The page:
Renewables have become a bigger part of the nation’s energy mix, surpassing coal. They produce no carbon emissions and are the lowest cost form of electricity. Storage batteries, including the ones that will be built by Form Energy in Weirton, help make renewables more reliable by storing the power they generate for when it’s needed. Natural gas, though, remains the dominant fuel for U.S. electricity.

In combating the illegal drug epidemic. Democratic AG candidate Richie Robb, a Vietnam veteran and former eight-term South Charleston mayor, said state attorneys general must partner with the federal Department of Defense to change a war on drugs to a war on drug terrorism.  

“The military monitors arms shipments around the world, certainly that expertise can be employed to monitor illegal drug shipments as well,” Robb said. “In cooperating with other countries, instead of waiting to apprehend drugs, after they’re already in the United States, or even trying to apprehend those same drugs on the border, my proposal would be to stop the drugs at the source much the same way we do with terrorism.”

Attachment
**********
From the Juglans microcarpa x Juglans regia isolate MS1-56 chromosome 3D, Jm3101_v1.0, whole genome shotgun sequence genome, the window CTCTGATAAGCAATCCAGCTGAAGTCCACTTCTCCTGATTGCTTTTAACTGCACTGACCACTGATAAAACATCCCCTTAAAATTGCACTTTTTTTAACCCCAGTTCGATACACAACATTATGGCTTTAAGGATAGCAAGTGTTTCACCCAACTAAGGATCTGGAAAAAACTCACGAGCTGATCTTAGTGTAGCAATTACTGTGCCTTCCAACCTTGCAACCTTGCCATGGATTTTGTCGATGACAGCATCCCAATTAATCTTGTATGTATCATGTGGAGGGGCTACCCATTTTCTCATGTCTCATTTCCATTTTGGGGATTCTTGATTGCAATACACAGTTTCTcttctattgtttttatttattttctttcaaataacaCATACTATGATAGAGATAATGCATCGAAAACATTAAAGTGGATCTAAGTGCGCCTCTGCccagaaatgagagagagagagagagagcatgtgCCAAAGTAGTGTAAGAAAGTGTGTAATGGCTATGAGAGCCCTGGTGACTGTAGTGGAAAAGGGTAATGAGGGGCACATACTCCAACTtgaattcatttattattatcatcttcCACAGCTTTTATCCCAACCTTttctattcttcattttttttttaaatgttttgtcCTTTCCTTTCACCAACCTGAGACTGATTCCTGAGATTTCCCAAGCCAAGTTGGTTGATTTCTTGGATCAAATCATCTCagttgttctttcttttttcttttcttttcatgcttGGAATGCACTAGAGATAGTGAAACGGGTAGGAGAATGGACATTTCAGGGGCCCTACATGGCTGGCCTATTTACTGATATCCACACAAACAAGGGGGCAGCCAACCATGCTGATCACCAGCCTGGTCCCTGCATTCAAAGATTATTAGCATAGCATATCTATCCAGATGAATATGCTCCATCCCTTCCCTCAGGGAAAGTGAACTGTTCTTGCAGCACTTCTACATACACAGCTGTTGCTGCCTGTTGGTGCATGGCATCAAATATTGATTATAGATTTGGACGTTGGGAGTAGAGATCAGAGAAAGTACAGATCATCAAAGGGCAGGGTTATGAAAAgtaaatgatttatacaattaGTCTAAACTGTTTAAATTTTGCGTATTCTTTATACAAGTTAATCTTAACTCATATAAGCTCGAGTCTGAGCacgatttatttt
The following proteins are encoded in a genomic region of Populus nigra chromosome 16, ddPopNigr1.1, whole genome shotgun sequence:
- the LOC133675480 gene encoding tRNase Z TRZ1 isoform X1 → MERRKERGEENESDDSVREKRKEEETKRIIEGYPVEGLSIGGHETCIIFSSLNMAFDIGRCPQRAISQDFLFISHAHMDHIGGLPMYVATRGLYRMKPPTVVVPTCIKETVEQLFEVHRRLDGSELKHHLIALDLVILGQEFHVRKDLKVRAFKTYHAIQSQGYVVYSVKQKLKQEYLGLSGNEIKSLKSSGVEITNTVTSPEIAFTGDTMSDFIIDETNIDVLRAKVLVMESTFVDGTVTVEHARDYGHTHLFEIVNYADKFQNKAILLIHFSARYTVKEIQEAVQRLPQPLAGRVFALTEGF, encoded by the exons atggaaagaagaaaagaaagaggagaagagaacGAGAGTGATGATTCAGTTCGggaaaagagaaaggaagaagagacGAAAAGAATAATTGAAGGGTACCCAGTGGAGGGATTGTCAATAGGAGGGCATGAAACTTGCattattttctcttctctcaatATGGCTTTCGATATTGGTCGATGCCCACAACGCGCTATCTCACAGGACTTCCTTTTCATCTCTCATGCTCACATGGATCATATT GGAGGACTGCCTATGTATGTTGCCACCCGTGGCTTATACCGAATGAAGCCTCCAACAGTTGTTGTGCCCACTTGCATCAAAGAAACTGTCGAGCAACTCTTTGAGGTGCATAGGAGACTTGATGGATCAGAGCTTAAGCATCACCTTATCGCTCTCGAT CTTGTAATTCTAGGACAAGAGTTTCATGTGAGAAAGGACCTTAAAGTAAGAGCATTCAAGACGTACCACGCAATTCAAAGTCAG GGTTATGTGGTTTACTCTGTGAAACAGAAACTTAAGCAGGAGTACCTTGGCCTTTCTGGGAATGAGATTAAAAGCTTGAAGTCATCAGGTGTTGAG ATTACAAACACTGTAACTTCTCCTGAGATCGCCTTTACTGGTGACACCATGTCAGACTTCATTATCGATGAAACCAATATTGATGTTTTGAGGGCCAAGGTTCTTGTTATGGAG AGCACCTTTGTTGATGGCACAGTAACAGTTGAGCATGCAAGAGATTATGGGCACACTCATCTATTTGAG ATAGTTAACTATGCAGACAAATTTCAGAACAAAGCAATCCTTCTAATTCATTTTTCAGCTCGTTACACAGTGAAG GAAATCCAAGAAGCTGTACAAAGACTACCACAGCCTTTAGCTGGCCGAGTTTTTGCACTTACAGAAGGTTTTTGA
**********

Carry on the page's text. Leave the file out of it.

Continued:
Toriseva puts second amendment rights and reproductive rights together. She said it’s not the job of the AG’s office, or the government, to tell people how to live. 

“I have the same position on a woman’s right to choose as I do on the Second Amendment and my right to carry a firearm, and that is I’ll decide,” Toriseva said. “I do not need the government in my doctor’s office, I do not need the government in my gun safe.”